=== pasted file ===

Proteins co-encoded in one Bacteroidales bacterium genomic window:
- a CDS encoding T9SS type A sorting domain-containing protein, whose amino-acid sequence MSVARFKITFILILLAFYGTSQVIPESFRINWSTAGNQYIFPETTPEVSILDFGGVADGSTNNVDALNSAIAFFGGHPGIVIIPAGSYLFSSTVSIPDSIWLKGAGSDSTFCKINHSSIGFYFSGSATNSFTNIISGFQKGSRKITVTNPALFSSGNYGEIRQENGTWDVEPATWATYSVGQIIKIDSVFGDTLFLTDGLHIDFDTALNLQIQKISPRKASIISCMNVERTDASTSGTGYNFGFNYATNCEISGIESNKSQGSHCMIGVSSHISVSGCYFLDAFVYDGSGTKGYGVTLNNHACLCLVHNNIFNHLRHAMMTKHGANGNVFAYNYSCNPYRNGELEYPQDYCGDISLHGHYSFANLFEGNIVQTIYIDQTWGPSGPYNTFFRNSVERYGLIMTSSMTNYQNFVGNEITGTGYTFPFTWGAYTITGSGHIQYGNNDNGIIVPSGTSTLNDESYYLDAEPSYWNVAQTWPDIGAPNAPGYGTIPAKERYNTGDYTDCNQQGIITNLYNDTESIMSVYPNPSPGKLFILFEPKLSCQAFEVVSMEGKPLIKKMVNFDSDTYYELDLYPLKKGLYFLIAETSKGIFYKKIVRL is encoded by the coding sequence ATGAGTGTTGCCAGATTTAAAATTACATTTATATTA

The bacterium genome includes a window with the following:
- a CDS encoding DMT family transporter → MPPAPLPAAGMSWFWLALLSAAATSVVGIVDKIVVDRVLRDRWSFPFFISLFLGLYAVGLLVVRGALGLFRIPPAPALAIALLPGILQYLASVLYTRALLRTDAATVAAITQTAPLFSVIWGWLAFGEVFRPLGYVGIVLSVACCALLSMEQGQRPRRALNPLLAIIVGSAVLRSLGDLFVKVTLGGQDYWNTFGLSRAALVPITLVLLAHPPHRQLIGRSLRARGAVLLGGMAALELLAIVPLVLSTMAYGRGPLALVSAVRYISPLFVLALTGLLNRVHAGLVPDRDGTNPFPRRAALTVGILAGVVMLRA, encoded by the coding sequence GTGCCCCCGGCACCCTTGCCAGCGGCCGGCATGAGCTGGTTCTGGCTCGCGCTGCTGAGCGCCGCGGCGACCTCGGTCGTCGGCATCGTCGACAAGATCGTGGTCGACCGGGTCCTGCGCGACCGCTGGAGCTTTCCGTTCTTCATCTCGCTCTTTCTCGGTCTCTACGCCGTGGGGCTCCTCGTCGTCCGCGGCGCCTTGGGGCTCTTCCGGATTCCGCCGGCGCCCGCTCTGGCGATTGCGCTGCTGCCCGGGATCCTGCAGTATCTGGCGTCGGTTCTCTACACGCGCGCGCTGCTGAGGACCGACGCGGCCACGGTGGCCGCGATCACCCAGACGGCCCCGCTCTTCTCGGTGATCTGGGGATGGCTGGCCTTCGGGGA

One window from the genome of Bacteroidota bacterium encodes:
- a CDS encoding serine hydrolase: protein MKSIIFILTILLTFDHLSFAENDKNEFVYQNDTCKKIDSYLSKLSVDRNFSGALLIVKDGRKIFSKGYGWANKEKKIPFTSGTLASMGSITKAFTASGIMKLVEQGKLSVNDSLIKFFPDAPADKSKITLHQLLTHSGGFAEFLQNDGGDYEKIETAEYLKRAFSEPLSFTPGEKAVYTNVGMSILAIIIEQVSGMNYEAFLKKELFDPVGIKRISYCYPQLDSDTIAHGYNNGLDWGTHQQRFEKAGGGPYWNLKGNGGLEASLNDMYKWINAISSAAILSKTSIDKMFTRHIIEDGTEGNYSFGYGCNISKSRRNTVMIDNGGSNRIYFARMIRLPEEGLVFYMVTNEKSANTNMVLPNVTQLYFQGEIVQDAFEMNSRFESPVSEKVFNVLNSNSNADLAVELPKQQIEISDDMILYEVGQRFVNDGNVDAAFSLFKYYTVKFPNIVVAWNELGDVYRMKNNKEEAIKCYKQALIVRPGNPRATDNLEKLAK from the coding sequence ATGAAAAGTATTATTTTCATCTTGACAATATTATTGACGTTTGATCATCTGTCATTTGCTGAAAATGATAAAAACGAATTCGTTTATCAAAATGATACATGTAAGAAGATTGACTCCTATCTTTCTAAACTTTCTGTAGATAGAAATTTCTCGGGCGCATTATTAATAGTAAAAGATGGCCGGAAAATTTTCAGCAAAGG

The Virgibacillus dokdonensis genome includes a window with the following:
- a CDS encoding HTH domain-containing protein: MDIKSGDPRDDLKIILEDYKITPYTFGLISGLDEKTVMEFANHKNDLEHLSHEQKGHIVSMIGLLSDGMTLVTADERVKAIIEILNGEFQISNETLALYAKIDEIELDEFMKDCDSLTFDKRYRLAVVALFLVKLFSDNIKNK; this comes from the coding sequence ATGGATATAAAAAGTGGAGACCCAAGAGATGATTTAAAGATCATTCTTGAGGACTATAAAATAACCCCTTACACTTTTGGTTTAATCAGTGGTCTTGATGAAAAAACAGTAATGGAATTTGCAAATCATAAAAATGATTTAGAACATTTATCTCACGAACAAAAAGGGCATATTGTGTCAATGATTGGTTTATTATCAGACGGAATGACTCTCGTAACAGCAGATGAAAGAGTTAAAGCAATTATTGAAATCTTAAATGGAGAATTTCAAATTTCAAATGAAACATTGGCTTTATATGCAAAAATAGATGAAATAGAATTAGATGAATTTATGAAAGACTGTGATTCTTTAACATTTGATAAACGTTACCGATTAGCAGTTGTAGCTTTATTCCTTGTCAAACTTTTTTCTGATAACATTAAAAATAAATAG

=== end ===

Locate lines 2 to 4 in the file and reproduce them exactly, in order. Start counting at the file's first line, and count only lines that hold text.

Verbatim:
- a CDS encoding T9SS type A sorting domain-containing protein, whose amino-acid sequence MSVARFKITFILILLAFYGTSQVIPESFRINWSTAGNQYIFPETTPEVSILDFGGVADGSTNNVDALNSAIAFFGGHPGIVIIPAGSYLFSSTVSIPDSIWLKGAGSDSTFCKINHSSIGFYFSGSATNSFTNIISGFQKGSRKITVTNPALFSSGNYGEIRQENGTWDVEPATWATYSVGQIIKIDSVFGDTLFLTDGLHIDFDTALNLQIQKISPRKASIISCMNVERTDASTSGTGYNFGFNYATNCEISGIESNKSQGSHCMIGVSSHISVSGCYFLDAFVYDGSGTKGYGVTLNNHACLCLVHNNIFNHLRHAMMTKHGANGNVFAYNYSCNPYRNGELEYPQDYCGDISLHGHYSFANLFEGNIVQTIYIDQTWGPSGPYNTFFRNSVERYGLIMTSSMTNYQNFVGNEITGTGYTFPFTWGAYTITGSGHIQYGNNDNGIIVPSGTSTLNDESYYLDAEPSYWNVAQTWPDIGAPNAPGYGTIPAKERYNTGDYTDCNQQGIITNLYNDTESIMSVYPNPSPGKLFILFEPKLSCQAFEVVSMEGKPLIKKMVNFDSDTYYELDLYPLKKGLYFLIAETSKGIFYKKIVRL is encoded by the coding sequence ATGAGTGTTGCCAGATTTAAAATTACATTTATATTA

The bacterium genome includes a window with the following:
- a CDS encoding DMT family transporter → MPPAPLPAAGMSWFWLALLSAAATSVVGIVDKIVVDRVLRDRWSFPFFISLFLGLYAVGLLVVRGALGLFRIPPAPALAIALLPGILQYLASVLYTRALLRTDAATVAAITQTAPLFSVIWGWLAFGEVFRPLGYVGIVLSVACCALLSMEQGQRPRRALNPLLAIIVGSAVLRSLGDLFVKVTLGGQDYWNTFGLSRAALVPITLVLLAHPPHRQLIGRSLRARGAVLLGGMAALELLAIVPLVLSTMAYGRGPLALVSAVRYISPLFVLALTGLLNRVHAGLVPDRDGTNPFPRRAALTVGILAGVVMLRA, encoded by the coding sequence GTGCCCCCGGCACCCTTGCCAGCGGCCGGCATGAGCTGGTTCTGGCTCGCGCTGCTGAGCGCCGCGGCGACCTCGGTCGTCGGCATCGTCGACAAGATCGTGGTCGACCGGGTCCTGCGCGACCGCTGGAGCTTTCCGTTCTTCATCTCGCTCTTTCTCGGTCTCTACGCCGTGGGGCTCCTCGTCGTCCGCGGCGCCTTGGGGCTCTTCCGGATTCCGCCGGCGCCCGCTCTGGCGATTGCGCTGCTGCCCGGGATCCTGCAGTATCTGGCGTCGGTTCTCTACACGCGCGCGCTGCTGAGGACCGACGCGGCCACGGTGGCCGCGATCACCCAGACGGCCCCGCTCTTCTCGGTGATCTGGGGATGGCTGGCCTTCGGGGA